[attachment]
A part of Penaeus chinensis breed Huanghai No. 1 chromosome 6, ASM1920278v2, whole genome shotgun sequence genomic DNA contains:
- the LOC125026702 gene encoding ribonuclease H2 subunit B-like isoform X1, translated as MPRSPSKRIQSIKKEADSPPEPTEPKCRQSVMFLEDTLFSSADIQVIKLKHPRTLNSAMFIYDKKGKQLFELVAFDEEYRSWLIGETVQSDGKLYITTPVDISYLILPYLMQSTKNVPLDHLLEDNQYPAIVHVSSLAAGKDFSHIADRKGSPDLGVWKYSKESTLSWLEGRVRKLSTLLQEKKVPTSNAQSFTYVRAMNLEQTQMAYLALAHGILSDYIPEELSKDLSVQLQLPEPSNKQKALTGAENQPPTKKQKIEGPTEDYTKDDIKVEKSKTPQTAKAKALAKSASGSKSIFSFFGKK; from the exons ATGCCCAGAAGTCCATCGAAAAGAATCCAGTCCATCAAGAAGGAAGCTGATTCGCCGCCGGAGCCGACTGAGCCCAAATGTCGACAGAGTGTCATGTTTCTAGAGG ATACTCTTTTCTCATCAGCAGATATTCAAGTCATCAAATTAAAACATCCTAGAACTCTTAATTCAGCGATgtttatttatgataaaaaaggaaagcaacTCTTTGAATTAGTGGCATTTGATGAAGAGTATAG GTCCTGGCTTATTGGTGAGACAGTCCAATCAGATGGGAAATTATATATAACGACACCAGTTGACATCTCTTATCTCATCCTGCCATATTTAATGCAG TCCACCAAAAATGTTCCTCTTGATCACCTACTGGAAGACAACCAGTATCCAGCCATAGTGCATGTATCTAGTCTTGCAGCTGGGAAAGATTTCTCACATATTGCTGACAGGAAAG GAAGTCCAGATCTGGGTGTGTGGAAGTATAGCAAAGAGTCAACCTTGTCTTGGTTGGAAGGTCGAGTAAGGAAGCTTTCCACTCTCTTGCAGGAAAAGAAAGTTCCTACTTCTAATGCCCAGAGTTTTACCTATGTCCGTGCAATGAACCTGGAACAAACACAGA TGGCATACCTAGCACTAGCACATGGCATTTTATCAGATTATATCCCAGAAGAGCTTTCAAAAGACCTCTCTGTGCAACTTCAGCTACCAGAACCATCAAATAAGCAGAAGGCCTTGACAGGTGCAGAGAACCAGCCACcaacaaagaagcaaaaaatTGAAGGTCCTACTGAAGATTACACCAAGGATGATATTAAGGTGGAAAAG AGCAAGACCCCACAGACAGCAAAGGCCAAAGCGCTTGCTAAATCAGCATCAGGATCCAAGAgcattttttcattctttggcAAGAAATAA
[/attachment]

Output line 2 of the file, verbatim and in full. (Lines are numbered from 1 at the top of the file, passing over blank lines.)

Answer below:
- the LOC125026702 gene encoding ribonuclease H2 subunit B-like isoform X1, translated as MPRSPSKRIQSIKKEADSPPEPTEPKCRQSVMFLEDTLFSSADIQVIKLKHPRTLNSAMFIYDKKGKQLFELVAFDEEYRSWLIGETVQSDGKLYITTPVDISYLILPYLMQSTKNVPLDHLLEDNQYPAIVHVSSLAAGKDFSHIADRKGSPDLGVWKYSKESTLSWLEGRVRKLSTLLQEKKVPTSNAQSFTYVRAMNLEQTQMAYLALAHGILSDYIPEELSKDLSVQLQLPEPSNKQKALTGAENQPPTKKQKIEGPTEDYTKDDIKVEKSKTPQTAKAKALAKSASGSKSIFSFFGKK; from the exons ATGCCCAGAAGTCCATCGAAAAGAATCCAGTCCATCAAGAAGGAAGCTGATTCGCCGCCGGAGCCGACTGAGCCCAAATGTCGACAGAGTGTCATGTTTCTAGAGG ATACTCTTTTCTCATCAGCAGATATTCAAGTCATCAAATTAAAACATCCTAGAACTCTTAATTCAGCGATgtttatttatgataaaaaaggaaagcaacTCTTTGAATTAGTGGCATTTGATGAAGAGTATAG GTCCTGGCTTATTGGTGAGACAGTCCAATCAGATGGGAAATTATATATAACGACACCAGTTGACATCTCTTATCTCATCCTGCCATATTTAATGCAG TCCACCAAAAATGTTCCTCTTGATCACCTACTGGAAGACAACCAGTATCCAGCCATAGTGCATGTATCTAGTCTTGCAGCTGGGAAAGATTTCTCACATATTGCTGACAGGAAAG GAAGTCCAGATCTGGGTGTGTGGAAGTATAGCAAAGAGTCAACCTTGTCTTGGTTGGAAGGTCGAGTAAGGAAGCTTTCCACTCTCTTGCAGGAAAAGAAAGTTCCTACTTCTAATGCCCAGAGTTTTACCTATGTCCGTGCAATGAACCTGGAACAAACACAGA TGGCATACCTAGCACTAGCACATGGCATTTTATCAGATTATATCCCAGAAGAGCTTTCAAAAGACCTCTCTGTGCAACTTCAGCTACCAGAACCATCAAATAAGCAGAAGGCCTTGACAGGTGCAGAGAACCAGCCACcaacaaagaagcaaaaaatTGAAGGTCCTACTGAAGATTACACCAAGGATGATATTAAGGTGGAAAAG AGCAAGACCCCACAGACAGCAAAGGCCAAAGCGCTTGCTAAATCAGCATCAGGATCCAAGAgcattttttcattctttggcAAGAAATAA